So the latest rumor is that tomorrow Google will buy Groupon for $5 billion. You're not alone if you think that's crazy. Here’s why:
- $5 billion is an absurd valuation for a company that is in a business with virtually no barriers to entry and is younger than my toddler.
- That’s more than what they paid for YouTube, which had a heck of a lot more traffic when it was acquired than Groupon has now.
- It’s a huge chunk of the cash that Google has on hand. That’s a lot of money.
Now if the price was something more believable, like $1 billion, that would be a little less shocking. There are after all a few attractive pieces to the Groupon story — it’s theoretically a very lucrative business model (though not sure in actuality it’s as profitable as it should be given how many salespeople it needs to get the deals it has; it has more employees than Facebook supposedly has and it's a much smaller business). It’s on a roll. It is a really different approach to local advertising where the merchant is guaranteed foot traffic and some upfront revenue. I personally love Groupon.
But I have a lot of doubts about what is happening with the business, and I’m not sure I see how Google can successfully amplify its business, or how Groupon can help Google crack the elusive “local search” nut.
Some Groupon obstacles:
It has a million competitors. Everyone and their grandmother, from well-heeled competitors like Living Social to the Yellow Pages to Facebook are now in this space. There is very little barrier to signing up to receive alerts to another deal site. So I’m not sure what first-mover advantage really means in this market.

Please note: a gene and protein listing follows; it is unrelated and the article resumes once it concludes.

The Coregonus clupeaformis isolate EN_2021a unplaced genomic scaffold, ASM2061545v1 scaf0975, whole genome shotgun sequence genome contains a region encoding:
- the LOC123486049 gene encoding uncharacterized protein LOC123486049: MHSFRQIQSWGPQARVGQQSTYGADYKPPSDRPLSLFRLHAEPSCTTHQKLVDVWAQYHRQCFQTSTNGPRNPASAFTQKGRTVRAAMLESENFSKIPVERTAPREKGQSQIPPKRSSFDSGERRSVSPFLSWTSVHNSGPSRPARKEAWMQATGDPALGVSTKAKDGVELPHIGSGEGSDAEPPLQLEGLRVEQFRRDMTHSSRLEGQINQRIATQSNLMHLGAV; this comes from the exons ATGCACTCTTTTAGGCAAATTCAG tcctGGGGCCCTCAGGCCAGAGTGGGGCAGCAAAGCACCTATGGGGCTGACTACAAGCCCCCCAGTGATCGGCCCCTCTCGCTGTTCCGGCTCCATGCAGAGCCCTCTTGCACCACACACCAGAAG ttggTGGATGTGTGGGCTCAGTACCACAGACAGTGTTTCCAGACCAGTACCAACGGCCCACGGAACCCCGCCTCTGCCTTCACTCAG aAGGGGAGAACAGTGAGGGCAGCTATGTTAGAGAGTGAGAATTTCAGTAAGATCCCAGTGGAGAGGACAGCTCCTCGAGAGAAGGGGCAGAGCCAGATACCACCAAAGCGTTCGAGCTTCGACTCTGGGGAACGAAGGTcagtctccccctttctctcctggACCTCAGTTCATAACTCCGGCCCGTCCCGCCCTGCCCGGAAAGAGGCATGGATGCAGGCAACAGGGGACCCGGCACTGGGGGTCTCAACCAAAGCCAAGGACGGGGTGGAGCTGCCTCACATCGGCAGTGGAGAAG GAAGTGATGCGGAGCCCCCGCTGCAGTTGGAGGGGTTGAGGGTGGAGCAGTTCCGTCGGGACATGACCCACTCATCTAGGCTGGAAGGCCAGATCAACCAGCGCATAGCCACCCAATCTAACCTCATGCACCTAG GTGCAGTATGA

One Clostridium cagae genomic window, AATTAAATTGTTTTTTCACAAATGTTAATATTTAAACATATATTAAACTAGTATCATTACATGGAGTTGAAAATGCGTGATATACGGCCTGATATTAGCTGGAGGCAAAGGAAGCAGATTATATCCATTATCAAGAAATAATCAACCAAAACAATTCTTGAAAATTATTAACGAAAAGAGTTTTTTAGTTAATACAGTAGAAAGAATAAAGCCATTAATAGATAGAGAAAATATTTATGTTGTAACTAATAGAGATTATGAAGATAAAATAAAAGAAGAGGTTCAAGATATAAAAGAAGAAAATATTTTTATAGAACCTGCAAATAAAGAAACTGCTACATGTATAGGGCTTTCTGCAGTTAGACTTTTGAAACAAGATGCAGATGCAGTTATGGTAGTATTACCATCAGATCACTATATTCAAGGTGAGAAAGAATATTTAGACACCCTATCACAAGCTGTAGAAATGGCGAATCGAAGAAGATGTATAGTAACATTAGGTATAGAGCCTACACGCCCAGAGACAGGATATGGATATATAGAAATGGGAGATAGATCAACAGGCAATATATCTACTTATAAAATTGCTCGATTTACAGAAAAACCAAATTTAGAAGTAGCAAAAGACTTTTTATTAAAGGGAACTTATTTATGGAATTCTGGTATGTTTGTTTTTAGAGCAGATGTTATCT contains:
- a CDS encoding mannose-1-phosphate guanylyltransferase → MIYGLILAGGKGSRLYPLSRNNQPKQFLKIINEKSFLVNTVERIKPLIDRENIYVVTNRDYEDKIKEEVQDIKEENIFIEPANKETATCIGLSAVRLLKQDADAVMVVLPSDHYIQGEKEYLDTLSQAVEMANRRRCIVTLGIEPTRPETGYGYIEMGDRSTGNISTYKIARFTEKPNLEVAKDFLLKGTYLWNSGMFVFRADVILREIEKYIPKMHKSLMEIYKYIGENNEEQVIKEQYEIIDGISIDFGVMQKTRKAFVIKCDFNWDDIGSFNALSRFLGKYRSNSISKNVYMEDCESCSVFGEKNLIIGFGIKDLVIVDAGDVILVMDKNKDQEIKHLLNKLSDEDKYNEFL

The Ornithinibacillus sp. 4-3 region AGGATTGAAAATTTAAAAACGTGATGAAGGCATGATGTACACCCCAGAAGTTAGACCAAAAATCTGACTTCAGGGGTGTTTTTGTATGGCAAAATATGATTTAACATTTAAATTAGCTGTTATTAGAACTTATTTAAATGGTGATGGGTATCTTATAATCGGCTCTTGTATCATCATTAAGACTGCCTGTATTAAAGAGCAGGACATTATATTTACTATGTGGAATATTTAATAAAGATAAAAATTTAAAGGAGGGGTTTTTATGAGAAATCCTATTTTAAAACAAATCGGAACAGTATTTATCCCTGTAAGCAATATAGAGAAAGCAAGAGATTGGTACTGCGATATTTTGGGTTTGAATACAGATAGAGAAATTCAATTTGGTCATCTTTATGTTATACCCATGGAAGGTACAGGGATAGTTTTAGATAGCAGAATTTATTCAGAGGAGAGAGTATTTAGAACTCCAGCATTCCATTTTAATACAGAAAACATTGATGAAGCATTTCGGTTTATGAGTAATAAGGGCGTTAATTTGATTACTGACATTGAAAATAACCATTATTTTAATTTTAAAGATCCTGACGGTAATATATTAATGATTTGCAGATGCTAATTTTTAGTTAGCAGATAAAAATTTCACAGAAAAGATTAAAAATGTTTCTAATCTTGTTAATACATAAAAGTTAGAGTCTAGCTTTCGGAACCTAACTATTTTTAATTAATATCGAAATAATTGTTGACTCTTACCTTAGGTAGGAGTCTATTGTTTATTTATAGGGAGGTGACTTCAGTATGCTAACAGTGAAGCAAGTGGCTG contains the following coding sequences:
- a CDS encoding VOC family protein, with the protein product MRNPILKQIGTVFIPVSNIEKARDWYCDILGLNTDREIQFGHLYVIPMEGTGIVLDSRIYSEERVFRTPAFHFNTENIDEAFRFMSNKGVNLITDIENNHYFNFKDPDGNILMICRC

This business model fundamentally attracts the wrong customer. “Half off” is not a hard idea to sell to customers. The challenge for merchants is to find those customers who like the concept of “half off” but spend much more than the deal minimum.
Merchants still aren’t fully sold. While Groupon will have you believe that its sales force can barely keep up with the inbound volume of merchants dying to be featured on Groupon, my hunch is that getting the great quality deals that have made Groupon successful is no easy task. There’s adverse selection at play here — the local merchants that we are most likely to want on Groupon are the least likely to need or to want to promote their products at half off. This is why even though this idea of “half-off deals” (which has been around for years on sites like www.halfoffdeals.com or www.restaurants.com) hasn’t been as successful in the past — because the deals frankly just haven’t been as compelling.
The real trick with this business is list quality. Groupon likes to say that its list size is enormous — 30 million last I heard. That’s huge. But let me say this, the winner in this space will win not because it has the largest list but the best list. By that I mean knowing who the customers are who will spend more than the value of the deal and who will come back to frequent a business. The company that can identify those people, even if it’s just 100,000 customers will win. And the player that presents the best customers and gives better margins than Groupon to merchants stands a better chance of getting the best merchants. That is who the “winner” (to the degree that there is only one) will be.